Veteran revisits Korea |

Veteran revisits Korea

Christina Proctor

When Rodney Petzak boarded the train to leave Seoul, Korea in 1953 all he saw was devastation. Orphaned and wounded children wandered among the rubble. The surrounding forests were broken and burned, razed by bombings and artillery shells.

“When I left there all I remember is the kids. The children were tragedies,” the 65-year-old said, reminiscing on the final days in his tour of duty in Korea. “You saw children missing limbs walking around alone.”

At the tender age of 20, Petzak learned the realities of war first hand. “We were young kids. We thought it was the right thing to do. It was patriotic, but it was also adventure,” Petzak said. “We were raised on war stories and war games when we were kids. But, after it’s all said, once you get there, you find out it’s not what you thought it was going to be like.”

Petzak served as a Marine lieutenant commander in Baker Company’s first tank battalion. Petzak returned to the United States around the time the armistice was signed. He resigned from service and went on to several successful careers, including his new vocation as an ordained Episcopal priest for St. John’s Episcopal Church in Glenbrook. Petzak also is a peace officer with the Nevada Department of Corrections and is now running for the office of public administrator in Washoe County.

The South Korean Government brings back a number of veterans of the United Nations forces every year. The veterans are honored as “ambassadors for peace” for their service during the Korean War.

In June, 45 years after he departed, Petzak returned to Korea with his wife of 18 years, Sharyn.

When the veterans flew into Seoul they were struck first by the thriving vegetation. They left a country visibly scarred by war.

“We all couldn’t believe how green it was, and the thriving community. In Seoul they had built up all these beautiful buildings and the people there had a pretty good standard of living,” Petzak said. “I’m glad I went back there for a couple of reasons. It was nice to see that what we did … all the mayhem over there, and the tragedy … that some good has come of it – some serious good. They are a thriving happy people rebuilt from the ashes. They have hopes just like the rest of us.”

Petzak also got a chance to talk with some people that were children during the war. The children he has seen as tragedies of war.

“Now these people are successful businessmen,” Petzak said. “They have a real democratic country which makes it worthwhile.”

The Korea Petzak returned to held only subtle reminders of the past. During a trip up the Han River, Petzak noticed the concrete supports on an old steel girder bridge carried pock marks from the shelling. The railway station that Petzak departed from is still there. It was one of the few buildings left standing in 1953. The mostly rural way of life that was common before the war is now relegated to a museum. During one day of the trip the veterans toured a symbolic Korean folk village.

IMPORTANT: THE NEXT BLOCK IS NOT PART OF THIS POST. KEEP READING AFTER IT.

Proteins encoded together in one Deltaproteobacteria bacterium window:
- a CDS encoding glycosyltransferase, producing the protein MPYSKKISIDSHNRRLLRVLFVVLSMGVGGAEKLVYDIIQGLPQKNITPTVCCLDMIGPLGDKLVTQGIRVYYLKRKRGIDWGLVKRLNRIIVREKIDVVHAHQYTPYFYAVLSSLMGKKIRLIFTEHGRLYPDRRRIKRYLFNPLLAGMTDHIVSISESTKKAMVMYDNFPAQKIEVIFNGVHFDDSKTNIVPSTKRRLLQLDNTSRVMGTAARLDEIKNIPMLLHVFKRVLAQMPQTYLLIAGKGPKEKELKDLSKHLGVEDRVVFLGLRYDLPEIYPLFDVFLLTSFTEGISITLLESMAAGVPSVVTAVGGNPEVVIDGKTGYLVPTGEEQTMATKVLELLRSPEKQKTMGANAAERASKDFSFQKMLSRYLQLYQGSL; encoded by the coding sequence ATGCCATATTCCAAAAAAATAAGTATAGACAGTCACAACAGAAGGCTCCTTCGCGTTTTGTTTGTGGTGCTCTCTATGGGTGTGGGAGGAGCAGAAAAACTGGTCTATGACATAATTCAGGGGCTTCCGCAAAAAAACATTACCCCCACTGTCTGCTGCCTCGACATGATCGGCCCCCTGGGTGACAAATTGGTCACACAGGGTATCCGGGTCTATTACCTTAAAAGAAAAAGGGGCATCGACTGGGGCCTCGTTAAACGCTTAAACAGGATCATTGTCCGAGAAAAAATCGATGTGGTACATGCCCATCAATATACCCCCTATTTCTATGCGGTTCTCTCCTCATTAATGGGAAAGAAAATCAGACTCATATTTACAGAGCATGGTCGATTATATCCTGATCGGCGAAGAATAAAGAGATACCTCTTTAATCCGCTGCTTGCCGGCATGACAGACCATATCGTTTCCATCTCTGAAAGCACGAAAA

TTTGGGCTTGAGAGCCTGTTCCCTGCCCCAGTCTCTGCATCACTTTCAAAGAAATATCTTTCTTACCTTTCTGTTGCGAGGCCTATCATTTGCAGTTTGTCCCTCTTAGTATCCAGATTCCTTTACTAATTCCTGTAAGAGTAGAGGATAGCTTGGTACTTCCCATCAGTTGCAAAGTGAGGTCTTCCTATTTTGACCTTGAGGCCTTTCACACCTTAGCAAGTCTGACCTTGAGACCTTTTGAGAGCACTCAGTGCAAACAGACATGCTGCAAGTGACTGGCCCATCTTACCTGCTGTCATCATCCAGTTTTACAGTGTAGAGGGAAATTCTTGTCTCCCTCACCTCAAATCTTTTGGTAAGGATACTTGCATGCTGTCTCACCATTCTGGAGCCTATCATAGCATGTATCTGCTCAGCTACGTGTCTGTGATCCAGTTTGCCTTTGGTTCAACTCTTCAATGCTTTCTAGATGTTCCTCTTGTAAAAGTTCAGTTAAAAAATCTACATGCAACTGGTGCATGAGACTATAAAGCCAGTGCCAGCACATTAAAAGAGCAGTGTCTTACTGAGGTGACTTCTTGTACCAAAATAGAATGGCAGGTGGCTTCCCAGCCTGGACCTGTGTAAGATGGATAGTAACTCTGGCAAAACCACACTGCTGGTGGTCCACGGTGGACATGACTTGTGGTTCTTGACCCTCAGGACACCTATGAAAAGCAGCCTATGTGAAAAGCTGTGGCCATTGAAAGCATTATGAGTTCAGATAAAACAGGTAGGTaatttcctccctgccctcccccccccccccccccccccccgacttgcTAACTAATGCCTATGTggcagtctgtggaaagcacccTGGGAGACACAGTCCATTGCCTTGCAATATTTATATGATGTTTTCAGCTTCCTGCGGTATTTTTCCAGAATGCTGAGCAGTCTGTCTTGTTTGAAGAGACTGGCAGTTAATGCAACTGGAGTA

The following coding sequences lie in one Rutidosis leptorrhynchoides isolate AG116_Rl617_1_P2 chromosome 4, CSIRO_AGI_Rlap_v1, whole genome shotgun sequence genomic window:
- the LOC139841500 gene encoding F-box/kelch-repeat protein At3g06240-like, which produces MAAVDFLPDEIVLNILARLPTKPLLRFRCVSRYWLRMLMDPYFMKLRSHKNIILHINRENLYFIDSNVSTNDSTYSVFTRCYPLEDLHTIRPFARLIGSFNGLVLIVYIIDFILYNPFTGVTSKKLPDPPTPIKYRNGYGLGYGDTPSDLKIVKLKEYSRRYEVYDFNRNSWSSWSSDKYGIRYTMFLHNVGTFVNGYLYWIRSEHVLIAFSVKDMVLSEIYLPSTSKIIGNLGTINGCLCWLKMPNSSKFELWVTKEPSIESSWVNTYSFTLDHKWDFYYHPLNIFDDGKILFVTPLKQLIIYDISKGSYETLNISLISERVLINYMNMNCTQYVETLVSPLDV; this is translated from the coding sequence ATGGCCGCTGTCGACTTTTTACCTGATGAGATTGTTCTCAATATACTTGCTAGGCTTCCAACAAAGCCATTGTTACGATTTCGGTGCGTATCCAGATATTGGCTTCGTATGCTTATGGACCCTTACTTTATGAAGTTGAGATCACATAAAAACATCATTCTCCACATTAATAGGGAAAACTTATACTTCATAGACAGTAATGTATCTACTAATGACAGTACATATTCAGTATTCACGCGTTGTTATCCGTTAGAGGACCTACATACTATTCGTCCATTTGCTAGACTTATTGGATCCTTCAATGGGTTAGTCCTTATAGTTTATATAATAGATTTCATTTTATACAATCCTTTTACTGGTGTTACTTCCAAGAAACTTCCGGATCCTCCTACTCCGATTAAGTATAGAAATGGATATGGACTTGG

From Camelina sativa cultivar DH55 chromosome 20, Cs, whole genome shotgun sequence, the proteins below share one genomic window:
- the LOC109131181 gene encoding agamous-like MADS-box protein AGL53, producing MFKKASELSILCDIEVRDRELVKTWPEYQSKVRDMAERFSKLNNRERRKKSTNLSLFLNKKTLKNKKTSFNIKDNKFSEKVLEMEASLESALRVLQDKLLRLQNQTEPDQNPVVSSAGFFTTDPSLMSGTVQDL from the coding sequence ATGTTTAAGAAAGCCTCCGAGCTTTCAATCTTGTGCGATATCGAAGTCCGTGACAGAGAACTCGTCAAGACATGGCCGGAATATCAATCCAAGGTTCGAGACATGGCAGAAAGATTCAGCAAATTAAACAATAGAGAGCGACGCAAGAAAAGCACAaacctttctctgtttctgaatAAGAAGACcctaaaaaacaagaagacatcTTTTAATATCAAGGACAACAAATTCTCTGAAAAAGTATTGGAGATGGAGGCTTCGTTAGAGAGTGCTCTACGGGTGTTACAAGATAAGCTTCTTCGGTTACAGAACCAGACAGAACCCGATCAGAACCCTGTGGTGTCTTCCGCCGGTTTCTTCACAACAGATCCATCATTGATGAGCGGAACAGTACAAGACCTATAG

“The old ways are not in evidence at all and you have to go to an historic park to see it. It’s a big tourist thing you go there to see what the culture was like when we left there,” Petzak said.

Petzak talked modestly about his time in Korea almost smoothing over the experience of war and his time serving in it.

“Most of the people that trained us and led us were World War II veterans. These were really class people. Many of them had served several years in the South Pacific. They had just started going to school, started raising a family, started a business. We thought there would be no more wars. These people thought it and believed it, and a lot of them were in the armed reserves,” Petzak said.

“All those guys got pulled right back in to another war right after they got established, and these people didn’t complain. I never heard them complain once. They were a top lot of people, very patriotic. These were our leaders, and our trainers. They never complained so how could we?” Petzak said.

Petzak and his wife moved to Lake Tahoe in 1987 from Spokane, Wash., when Sharyn accepted a teaching job at Kingsbury Middle School. The couple eventually moved to Reno while Sharyn was working on her doctorate at the University of Nevada, Reno, but not before they joined St. John’s church. When the small church couldn’t afford a seminary trained priest the congregation called upon two members to become ordained. It took Petzak four years to complete the process, but it was not without some soul searching along the way.

“I asked one of the priests how I could be called,” Petzak explained “I’m probably one of the greatest sinners of them all. I’ve been in a war. I denied my Lord for years although I knew better. He told me to look at the Apostle Paul, and I couldn’t argue. The Lord often picks people who have not done right in the past to carry his message. I do have a wealth of experience and background and it really helps my sermons because I can relate to a lot of things. I’ve faced life and experienced life probably more than most.”

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